First of all, 17 years is a wink in time. Add one year to 17 and that’s 6 percent more time, more experience. Any given year in a series of 17 is likely to bring a host of new high—and low—temperatures as well as “unprecedented” rainfalls. Frankly, her observations reminded me of… California. California, with its Mediterranean climate of long stretches with little rain punctuated by heavy downpours as cold air from Alaska mixes with a stream of moisture-laden air from Hawaii.

Wilentz claims that California’s “droughts are longer and more severe.” That’d be news to scientists who calculate that, prior to 168 years of accurate record-keeping, the state underwent frequent megadroughts lasting 10 to 20 years over the past 1,000 years, with one drought that started in 850 A.D. and lasted 240 years, followed 50 years later by a dry spell that stretched on for another 180 years. The funny thing is, all this happened before the advent of modern capitalism.

She writes that “Every year the wildfires are bigger, more evil, more destructive, more likely to get you.” As an English professor, perhaps Wilentz has assigned her students the book “Two Years Before the Mast.” Its author, Richard Henry Dana Jr., is the namesake of Dana Point, a town a few miles south of Irvine. Published in 1840, Dana describes his impressions of coastal Southern California:

The only thing which diminishes its beauty is, that the hills have no large trees upon them, they having been all burnt by a great fire which swept them off about a dozen years before, and they had not yet grown up again. The fire was described to me by an inhabitant, as having been a very terrible and magnificent sight. The air of the whole valley was so heated that the people were obliged to leave the town and take up their quarters for several days upon the beach.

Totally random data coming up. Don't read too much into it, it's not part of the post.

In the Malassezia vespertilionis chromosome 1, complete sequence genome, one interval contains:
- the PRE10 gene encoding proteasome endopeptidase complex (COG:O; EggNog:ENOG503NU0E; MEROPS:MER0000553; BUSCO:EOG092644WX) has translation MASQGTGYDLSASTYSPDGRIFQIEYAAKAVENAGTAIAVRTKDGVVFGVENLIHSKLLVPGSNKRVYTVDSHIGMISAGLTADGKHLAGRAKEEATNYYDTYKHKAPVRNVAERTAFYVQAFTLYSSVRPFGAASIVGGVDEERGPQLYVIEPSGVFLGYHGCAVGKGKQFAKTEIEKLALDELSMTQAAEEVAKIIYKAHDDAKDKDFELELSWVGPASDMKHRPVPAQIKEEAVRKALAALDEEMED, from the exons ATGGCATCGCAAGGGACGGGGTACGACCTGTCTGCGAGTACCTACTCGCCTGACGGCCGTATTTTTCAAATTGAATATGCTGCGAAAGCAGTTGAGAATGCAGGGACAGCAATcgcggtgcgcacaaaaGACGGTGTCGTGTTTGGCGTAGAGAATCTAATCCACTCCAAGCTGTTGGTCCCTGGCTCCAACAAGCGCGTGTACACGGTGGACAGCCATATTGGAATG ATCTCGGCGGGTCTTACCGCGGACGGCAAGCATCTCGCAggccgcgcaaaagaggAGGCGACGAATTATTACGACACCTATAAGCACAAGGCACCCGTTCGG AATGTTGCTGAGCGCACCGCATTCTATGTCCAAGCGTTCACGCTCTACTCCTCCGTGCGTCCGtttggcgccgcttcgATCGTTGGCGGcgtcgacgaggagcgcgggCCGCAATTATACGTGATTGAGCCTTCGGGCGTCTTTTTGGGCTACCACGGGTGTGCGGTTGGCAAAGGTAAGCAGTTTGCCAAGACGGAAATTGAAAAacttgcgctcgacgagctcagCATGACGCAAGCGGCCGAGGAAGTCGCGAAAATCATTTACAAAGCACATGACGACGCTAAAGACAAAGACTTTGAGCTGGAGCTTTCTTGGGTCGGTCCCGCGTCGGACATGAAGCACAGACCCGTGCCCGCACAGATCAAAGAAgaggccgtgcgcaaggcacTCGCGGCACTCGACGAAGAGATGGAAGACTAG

Sounds familiar.

In 1993, nine years before Wilentz moved to California, a fire swept Laguna Beach, a community bordered to the north by Irvine. It burnt 16,000 acres, destroyed or nearly destroyed more than 400 homes, and caused more than a half-billion dollars in damage, making it one of the 20 most costly fires in American history.

These fires are inevitable. They occur in Central and Southern California’s coastal chaparral region. The thick brush and grasslands that characterize this area have no intrinsic economic value—they can’t be harvested for profit—but they must burn about every 15 to 25 years. Fire is part of their lifecycle.